History and Information about Morse Code

History and information about Morse Code a system of communications based on dots and dashes, the international and American alphabet included.

Morse Code

In 1844, S. F. B. Morse demonstrated to the U.S. Congress the feasibility of sending a message ("What hath God wrought") over a wire from Washington to Baltimore. Today there are 2 versions of Morse's original code: the General Service or International Morse Code, and the American Morse Code.

These codes have an alphabet made up of dots and dashes in various combinations which stand for individual letters. The Morse Code is so widely used that it does not qualify as a "secret" language, but it can be very mystifying to one who does not know it. It has a definite advantage over the Semaphore Code in that it can be sent in many ways--by whistle, buzzer, tapping, flags, or even by using the clenched and open hand during daylight hours. By night, lights of any kind can be used.

The flag is generally a square with a smaller square of a 2nd color in the center. White with a smaller square of red shows up well against dark backgrounds (woods, for instance) while red with a smaller square of white shows up well against light backgrounds (such as sky or a light wall).

There are 3 motions used with the flag and all start from and return to a perpendicular position in front of the sender. To make a dot, the flag is swung down to the right and brought back to position. To make a dash, the flag is swung down to the left and brought back to position. An interval is made by swinging the flag down directly in front and returning it to the original position. "Fouling" is avoided by making a figure "8" with the point of the stick while swinging. There are no pauses between dots and dashes, but a pause is made to indicate the completion of a letter. One interval, front, means end of word. Two intervals mean completion of sentence. Three intervals mean end of message.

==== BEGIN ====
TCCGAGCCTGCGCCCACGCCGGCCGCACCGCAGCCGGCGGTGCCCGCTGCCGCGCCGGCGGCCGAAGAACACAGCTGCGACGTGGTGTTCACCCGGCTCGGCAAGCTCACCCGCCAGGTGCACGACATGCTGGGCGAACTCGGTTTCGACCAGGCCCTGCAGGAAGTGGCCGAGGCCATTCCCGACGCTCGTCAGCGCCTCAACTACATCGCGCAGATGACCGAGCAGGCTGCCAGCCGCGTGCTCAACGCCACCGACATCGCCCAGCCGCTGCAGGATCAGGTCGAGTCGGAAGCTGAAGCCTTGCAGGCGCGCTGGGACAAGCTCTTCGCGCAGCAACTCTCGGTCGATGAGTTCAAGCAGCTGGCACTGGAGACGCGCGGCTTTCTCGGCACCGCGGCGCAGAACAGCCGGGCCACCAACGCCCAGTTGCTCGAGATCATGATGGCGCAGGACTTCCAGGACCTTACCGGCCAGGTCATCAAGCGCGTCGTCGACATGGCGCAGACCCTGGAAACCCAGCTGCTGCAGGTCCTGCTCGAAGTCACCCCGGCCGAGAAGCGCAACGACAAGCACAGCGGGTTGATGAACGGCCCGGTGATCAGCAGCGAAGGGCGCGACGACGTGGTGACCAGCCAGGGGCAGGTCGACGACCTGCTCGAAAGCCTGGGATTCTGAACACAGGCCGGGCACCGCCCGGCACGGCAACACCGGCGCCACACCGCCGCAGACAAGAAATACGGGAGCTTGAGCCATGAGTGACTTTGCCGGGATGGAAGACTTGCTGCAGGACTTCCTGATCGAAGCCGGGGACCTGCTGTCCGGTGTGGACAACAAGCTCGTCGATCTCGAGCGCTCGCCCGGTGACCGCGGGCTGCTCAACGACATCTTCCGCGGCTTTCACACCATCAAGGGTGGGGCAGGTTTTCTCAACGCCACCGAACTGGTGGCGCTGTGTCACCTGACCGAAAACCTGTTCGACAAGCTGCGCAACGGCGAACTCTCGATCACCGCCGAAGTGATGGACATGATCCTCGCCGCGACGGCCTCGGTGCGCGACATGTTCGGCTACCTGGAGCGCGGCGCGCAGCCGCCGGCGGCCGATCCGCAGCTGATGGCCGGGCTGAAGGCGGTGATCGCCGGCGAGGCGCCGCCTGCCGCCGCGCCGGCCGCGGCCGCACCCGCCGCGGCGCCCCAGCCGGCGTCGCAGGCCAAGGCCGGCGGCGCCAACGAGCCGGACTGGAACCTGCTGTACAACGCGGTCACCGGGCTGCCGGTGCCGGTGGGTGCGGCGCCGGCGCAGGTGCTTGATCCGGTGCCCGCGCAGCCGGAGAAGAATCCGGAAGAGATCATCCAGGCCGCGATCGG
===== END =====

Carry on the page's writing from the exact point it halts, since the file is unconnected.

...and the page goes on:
MORSE CODE

International American

A .- .-

B -... -...

C -.-. .. .

D -.. -..

E . .

F ..-. .-.

G --. --.

H .... ....

I .. ..

J .--- -.-.

K -.- -.-

L .-.. -(=5 dots)

M -- --

N -. -.

O --- . .

P .--. .....

Q --.- ..-.

R .-. . ..

S ... ...

T - -

U ..- ..-

V ...- ...-

W .-- .--

X -..- .-..

Y -.-- .. ..

Z --.. ... .

1 .---- .--.

2 ..--- ..-..

3 ...-- ...-.

4 ....- ....-

5 ..... ---

6 -.... ......

7 --... --..

8 ---.. -....

9 ----. -..-

0 ----- -(=7 dots)

period .. .. .. ..--..

comma .-.-.- .-.-

quotation marks .-..-. .-..-.

colon ---... ---...

semicolon -.-.-. -.-.-.

question mark ..--.. ..--..

To use a flashlight, use a short flash for the dot and a longer flash for the dash. There is a 3-dot pause between letters and a 5-dot pause between words. A longer pause indicates end of sentence. With a whistle, a short blast indicates a dot, a long blast a dash. The same pauses are used as with a flashlight. A lantern is used more or less like a flag: for a dot, it is swung to the right; for a dash, to the left; and for the interval, it is moved down and up in a vertical line in front of the sender.

The 1st letters to learn are E, I, S, H (. , . ., . . . , . . . .) and T, M, O (-,--,---), and these 7 letters can be used to form many words such as: is, it, sometimes, this, them, home, see. Accuracy is more important than speed, and speed will come with practice anyway!

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